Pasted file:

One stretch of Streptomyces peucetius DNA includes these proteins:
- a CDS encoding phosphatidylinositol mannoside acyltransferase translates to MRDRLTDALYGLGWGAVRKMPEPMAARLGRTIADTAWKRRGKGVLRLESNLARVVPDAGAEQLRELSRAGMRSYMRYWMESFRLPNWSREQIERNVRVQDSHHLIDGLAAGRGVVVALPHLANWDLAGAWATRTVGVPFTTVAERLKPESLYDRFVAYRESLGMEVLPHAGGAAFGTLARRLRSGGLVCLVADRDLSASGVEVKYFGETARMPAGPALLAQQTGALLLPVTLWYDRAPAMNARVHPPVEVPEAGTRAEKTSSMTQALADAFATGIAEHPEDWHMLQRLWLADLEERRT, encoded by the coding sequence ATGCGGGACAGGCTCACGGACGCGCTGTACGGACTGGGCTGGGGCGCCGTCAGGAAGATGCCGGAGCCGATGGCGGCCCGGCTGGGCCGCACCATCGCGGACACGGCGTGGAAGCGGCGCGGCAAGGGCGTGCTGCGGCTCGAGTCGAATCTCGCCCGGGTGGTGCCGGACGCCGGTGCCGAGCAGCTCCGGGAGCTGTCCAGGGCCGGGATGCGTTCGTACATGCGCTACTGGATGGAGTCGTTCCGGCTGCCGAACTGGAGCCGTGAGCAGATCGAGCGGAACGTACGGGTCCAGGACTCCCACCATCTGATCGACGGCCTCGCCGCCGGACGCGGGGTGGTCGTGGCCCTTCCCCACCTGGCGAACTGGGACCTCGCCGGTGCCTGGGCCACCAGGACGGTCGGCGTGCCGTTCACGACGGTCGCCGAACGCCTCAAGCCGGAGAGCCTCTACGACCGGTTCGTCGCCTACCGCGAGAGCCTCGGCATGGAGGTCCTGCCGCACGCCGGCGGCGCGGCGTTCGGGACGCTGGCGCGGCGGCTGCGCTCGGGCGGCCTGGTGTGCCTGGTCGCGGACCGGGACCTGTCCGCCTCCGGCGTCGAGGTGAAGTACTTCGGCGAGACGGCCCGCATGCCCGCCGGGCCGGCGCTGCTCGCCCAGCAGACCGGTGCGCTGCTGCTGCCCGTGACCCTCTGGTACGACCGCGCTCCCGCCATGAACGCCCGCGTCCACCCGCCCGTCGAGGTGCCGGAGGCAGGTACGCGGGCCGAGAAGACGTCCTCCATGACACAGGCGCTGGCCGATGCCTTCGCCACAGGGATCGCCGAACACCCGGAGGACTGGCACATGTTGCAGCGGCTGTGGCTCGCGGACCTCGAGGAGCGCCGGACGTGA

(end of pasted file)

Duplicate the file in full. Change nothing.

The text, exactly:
One stretch of Streptomyces peucetius DNA includes these proteins:
- a CDS encoding phosphatidylinositol mannoside acyltransferase translates to MRDRLTDALYGLGWGAVRKMPEPMAARLGRTIADTAWKRRGKGVLRLESNLARVVPDAGAEQLRELSRAGMRSYMRYWMESFRLPNWSREQIERNVRVQDSHHLIDGLAAGRGVVVALPHLANWDLAGAWATRTVGVPFTTVAERLKPESLYDRFVAYRESLGMEVLPHAGGAAFGTLARRLRSGGLVCLVADRDLSASGVEVKYFGETARMPAGPALLAQQTGALLLPVTLWYDRAPAMNARVHPPVEVPEAGTRAEKTSSMTQALADAFATGIAEHPEDWHMLQRLWLADLEERRT, encoded by the coding sequence ATGCGGGACAGGCTCACGGACGCGCTGTACGGACTGGGCTGGGGCGCCGTCAGGAAGATGCCGGAGCCGATGGCGGCCCGGCTGGGCCGCACCATCGCGGACACGGCGTGGAAGCGGCGCGGCAAGGGCGTGCTGCGGCTCGAGTCGAATCTCGCCCGGGTGGTGCCGGACGCCGGTGCCGAGCAGCTCCGGGAGCTGTCCAGGGCCGGGATGCGTTCGTACATGCGCTACTGGATGGAGTCGTTCCGGCTGCCGAACTGGAGCCGTGAGCAGATCGAGCGGAACGTACGGGTCCAGGACTCCCACCATCTGATCGACGGCCTCGCCGCCGGACGCGGGGTGGTCGTGGCCCTTCCCCACCTGGCGAACTGGGACCTCGCCGGTGCCTGGGCCACCAGGACGGTCGGCGTGCCGTTCACGACGGTCGCCGAACGCCTCAAGCCGGAGAGCCTCTACGACCGGTTCGTCGCCTACCGCGAGAGCCTCGGCATGGAGGTCCTGCCGCACGCCGGCGGCGCGGCGTTCGGGACGCTGGCGCGGCGGCTGCGCTCGGGCGGCCTGGTGTGCCTGGTCGCGGACCGGGACCTGTCCGCCTCCGGCGTCGAGGTGAAGTACTTCGGCGAGACGGCCCGCATGCCCGCCGGGCCGGCGCTGCTCGCCCAGCAGACCGGTGCGCTGCTGCTGCCCGTGACCCTCTGGTACGACCGCGCTCCCGCCATGAACGCCCGCGTCCACCCGCCCGTCGAGGTGCCGGAGGCAGGTACGCGGGCCGAGAAGACGTCCTCCATGACACAGGCGCTGGCCGATGCCTTCGCCACAGGGATCGCCGAACACCCGGAGGACTGGCACATGTTGCAGCGGCTGTGGCTCGCGGACCTCGAGGAGCGCCGGACGTGA